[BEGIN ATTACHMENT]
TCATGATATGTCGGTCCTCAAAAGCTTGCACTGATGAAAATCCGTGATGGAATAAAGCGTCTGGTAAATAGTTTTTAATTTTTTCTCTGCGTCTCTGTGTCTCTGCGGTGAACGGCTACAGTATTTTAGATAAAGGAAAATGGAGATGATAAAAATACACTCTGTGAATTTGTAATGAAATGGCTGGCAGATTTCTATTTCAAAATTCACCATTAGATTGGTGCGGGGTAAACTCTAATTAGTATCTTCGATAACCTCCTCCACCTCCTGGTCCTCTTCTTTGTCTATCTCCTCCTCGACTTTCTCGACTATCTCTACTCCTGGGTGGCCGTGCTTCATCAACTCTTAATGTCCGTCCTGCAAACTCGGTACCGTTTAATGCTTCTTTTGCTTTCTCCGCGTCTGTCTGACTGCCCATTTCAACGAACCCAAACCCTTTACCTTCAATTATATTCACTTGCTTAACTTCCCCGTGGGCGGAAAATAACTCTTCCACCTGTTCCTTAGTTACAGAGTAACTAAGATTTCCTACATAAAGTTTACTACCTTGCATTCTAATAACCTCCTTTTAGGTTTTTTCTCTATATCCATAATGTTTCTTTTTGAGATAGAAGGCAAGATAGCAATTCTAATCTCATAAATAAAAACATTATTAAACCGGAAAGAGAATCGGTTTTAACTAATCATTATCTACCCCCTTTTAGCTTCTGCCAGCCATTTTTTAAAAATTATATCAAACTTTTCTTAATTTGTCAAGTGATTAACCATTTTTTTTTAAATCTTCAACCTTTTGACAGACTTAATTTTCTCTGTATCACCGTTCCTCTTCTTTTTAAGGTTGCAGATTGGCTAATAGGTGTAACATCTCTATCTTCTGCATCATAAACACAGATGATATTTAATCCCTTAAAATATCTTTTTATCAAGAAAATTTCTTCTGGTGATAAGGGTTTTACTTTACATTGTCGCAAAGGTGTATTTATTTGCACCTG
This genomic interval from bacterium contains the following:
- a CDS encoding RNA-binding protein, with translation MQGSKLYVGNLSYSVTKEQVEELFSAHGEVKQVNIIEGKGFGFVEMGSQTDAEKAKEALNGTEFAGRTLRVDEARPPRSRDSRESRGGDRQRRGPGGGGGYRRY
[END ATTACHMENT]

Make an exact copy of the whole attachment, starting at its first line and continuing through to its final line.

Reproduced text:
TCATGATATGTCGGTCCTCAAAAGCTTGCACTGATGAAAATCCGTGATGGAATAAAGCGTCTGGTAAATAGTTTTTAATTTTTTCTCTGCGTCTCTGTGTCTCTGCGGTGAACGGCTACAGTATTTTAGATAAAGGAAAATGGAGATGATAAAAATACACTCTGTGAATTTGTAATGAAATGGCTGGCAGATTTCTATTTCAAAATTCACCATTAGATTGGTGCGGGGTAAACTCTAATTAGTATCTTCGATAACCTCCTCCACCTCCTGGTCCTCTTCTTTGTCTATCTCCTCCTCGACTTTCTCGACTATCTCTACTCCTGGGTGGCCGTGCTTCATCAACTCTTAATGTCCGTCCTGCAAACTCGGTACCGTTTAATGCTTCTTTTGCTTTCTCCGCGTCTGTCTGACTGCCCATTTCAACGAACCCAAACCCTTTACCTTCAATTATATTCACTTGCTTAACTTCCCCGTGGGCGGAAAATAACTCTTCCACCTGTTCCTTAGTTACAGAGTAACTAAGATTTCCTACATAAAGTTTACTACCTTGCATTCTAATAACCTCCTTTTAGGTTTTTTCTCTATATCCATAATGTTTCTTTTTGAGATAGAAGGCAAGATAGCAATTCTAATCTCATAAATAAAAACATTATTAAACCGGAAAGAGAATCGGTTTTAACTAATCATTATCTACCCCCTTTTAGCTTCTGCCAGCCATTTTTTAAAAATTATATCAAACTTTTCTTAATTTGTCAAGTGATTAACCATTTTTTTTTAAATCTTCAACCTTTTGACAGACTTAATTTTCTCTGTATCACCGTTCCTCTTCTTTTTAAGGTTGCAGATTGGCTAATAGGTGTAACATCTCTATCTTCTGCATCATAAACACAGATGATATTTAATCCCTTAAAATATCTTTTTATCAAGAAAATTTCTTCTGGTGATAAGGGTTTTACTTTACATTGTCGCAAAGGTGTATTTATTTGCACCTG
This genomic interval from bacterium contains the following:
- a CDS encoding RNA-binding protein, with translation MQGSKLYVGNLSYSVTKEQVEELFSAHGEVKQVNIIEGKGFGFVEMGSQTDAEKAKEALNGTEFAGRTLRVDEARPPRSRDSRESRGGDRQRRGPGGGGGYRRY